Jesse’s Musings
Reflections of a consious mind

Steve: the brother I barely knew – A Tribute


Stephen was quiet, unassuming. Funny and gregarious in the right circumstances, he was also easily overshadowed and marginalized by larger personalities. I was one of those personalities!

always a good sport

always a good sport

Not graceful nor silver tongued, a cursory assessment might pass him over as bumbling and lacking some essential qualities necessary for greatness.

Sadly, nothing could be further from the truth.

He was misunderstood by many, including members of his own family.

His Mom wasn’t fooled though! She saw Steve’s heart and felt his compassionate love.

If he were a dog, I imagine a Saint Bernard. Big and burly, not the winner of any shows, never first in the pack for skill, mental acumen or cunning wit. But if you were hurting, lost or in need, Steve was your guy.

His ability to connect with others on a deep level was an attribute often unrecognized.

I never understood my brother, although the exact reasons elude me.

Was it his weight or the fact he didn’t seem to “catch on” quickly enough? Perhaps a combination of things. I was a high flyer, motivated, inquisitive and energetic. He was a plodder, specific in action, prone to detail and sometimes painfully ponderous. When he took action however, he was deliberate, determined, unwavering and reliable.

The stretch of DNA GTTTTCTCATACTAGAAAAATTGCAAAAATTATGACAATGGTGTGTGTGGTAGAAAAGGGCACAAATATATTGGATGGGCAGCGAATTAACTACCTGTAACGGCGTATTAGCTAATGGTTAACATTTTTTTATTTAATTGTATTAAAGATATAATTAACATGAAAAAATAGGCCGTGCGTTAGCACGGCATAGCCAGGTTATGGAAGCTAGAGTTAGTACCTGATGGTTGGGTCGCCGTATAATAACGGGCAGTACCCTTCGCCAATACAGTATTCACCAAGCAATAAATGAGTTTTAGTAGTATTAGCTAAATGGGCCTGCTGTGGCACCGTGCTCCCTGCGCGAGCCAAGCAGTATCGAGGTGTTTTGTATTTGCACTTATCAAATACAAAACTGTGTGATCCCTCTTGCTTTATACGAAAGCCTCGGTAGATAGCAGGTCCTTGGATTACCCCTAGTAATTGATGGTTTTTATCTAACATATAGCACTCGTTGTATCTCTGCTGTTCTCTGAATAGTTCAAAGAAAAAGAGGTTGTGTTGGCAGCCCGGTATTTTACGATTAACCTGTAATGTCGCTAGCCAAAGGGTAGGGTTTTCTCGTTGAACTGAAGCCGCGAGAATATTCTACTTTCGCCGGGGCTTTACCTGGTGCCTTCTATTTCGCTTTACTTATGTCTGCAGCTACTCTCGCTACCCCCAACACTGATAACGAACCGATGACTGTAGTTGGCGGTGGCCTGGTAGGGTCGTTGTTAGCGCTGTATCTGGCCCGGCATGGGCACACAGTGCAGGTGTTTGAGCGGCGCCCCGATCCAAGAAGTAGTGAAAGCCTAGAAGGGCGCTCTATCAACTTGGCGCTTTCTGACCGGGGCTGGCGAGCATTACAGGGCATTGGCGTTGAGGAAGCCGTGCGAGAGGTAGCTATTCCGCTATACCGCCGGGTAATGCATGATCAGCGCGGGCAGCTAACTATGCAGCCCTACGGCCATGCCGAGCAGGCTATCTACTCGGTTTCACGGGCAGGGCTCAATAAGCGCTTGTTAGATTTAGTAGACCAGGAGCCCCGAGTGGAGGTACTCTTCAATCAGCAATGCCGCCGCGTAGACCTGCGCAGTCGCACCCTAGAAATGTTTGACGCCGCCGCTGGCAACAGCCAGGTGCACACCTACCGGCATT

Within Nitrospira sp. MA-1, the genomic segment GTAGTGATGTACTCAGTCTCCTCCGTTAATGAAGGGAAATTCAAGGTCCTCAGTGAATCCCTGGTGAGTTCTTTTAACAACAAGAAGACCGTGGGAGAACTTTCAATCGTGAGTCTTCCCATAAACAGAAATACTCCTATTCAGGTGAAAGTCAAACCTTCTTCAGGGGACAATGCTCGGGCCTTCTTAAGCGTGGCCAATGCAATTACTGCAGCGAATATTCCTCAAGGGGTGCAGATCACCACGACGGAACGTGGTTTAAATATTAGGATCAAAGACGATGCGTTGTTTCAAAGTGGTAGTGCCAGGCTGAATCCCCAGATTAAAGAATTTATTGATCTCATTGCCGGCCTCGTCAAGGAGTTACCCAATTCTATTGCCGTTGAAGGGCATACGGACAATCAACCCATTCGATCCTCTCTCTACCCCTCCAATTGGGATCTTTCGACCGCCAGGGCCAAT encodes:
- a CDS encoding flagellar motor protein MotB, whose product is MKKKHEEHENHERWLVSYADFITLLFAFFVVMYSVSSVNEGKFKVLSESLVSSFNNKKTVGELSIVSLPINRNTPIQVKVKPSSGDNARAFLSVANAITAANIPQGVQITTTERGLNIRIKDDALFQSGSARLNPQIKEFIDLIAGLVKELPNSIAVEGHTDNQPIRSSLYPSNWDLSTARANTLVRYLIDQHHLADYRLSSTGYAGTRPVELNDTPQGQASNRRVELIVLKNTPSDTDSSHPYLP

I often disregarded his opinions, either because he couldn’t articulate them clearly enough or simply because I felt like they were  irrelevant. Unfortunately, my impetuousness prevented me from seeing the incredible person that he was. To see the heart full of love and unconditional acceptance for people, in spite of their shortcomings. Particularly his ability to connect with children was uncanny. Kids adored him for his impartial appreciation of their existence.

butcheringAll Steve humbly asked for in return was equal acceptance. Just to be loved for who he was. Why was this so difficult, I have many times asked myself since his passing? Was it my own inadequacies that prevented closeness? To love and not judge, is this possible? It seems that he knew the secrets to this kind of love while I did not.

I remember the summer when I worked closely with Stephen. He wanted to be on the farming crew, meaning I would be his boss. This seemed like an exceptional idea as I would finally be able to teach him some practical life skills, I thought.

But he really didn’t want to be taught “life skills”. Rather, he hoped that his older brother might finally recognize him as a young man with potential and destiny. Maybe he could finally crack the code, offer enough, be enough! Sadly, this was not the outcome. For whatever reasons, we seemed to be sabotaged from the beginning. Machinery was broken, frustrations mounted and ultimately I had to send him to work in another area.


Steve's passion

Steve’s passion

There were good times too – Steve and I chuckled over hunting stories and did some fun things together. We both shared a mutual appreciation for hockey and machinery.  I suppose you could say ours was a paradoxical relationship, most often characterized by our differences.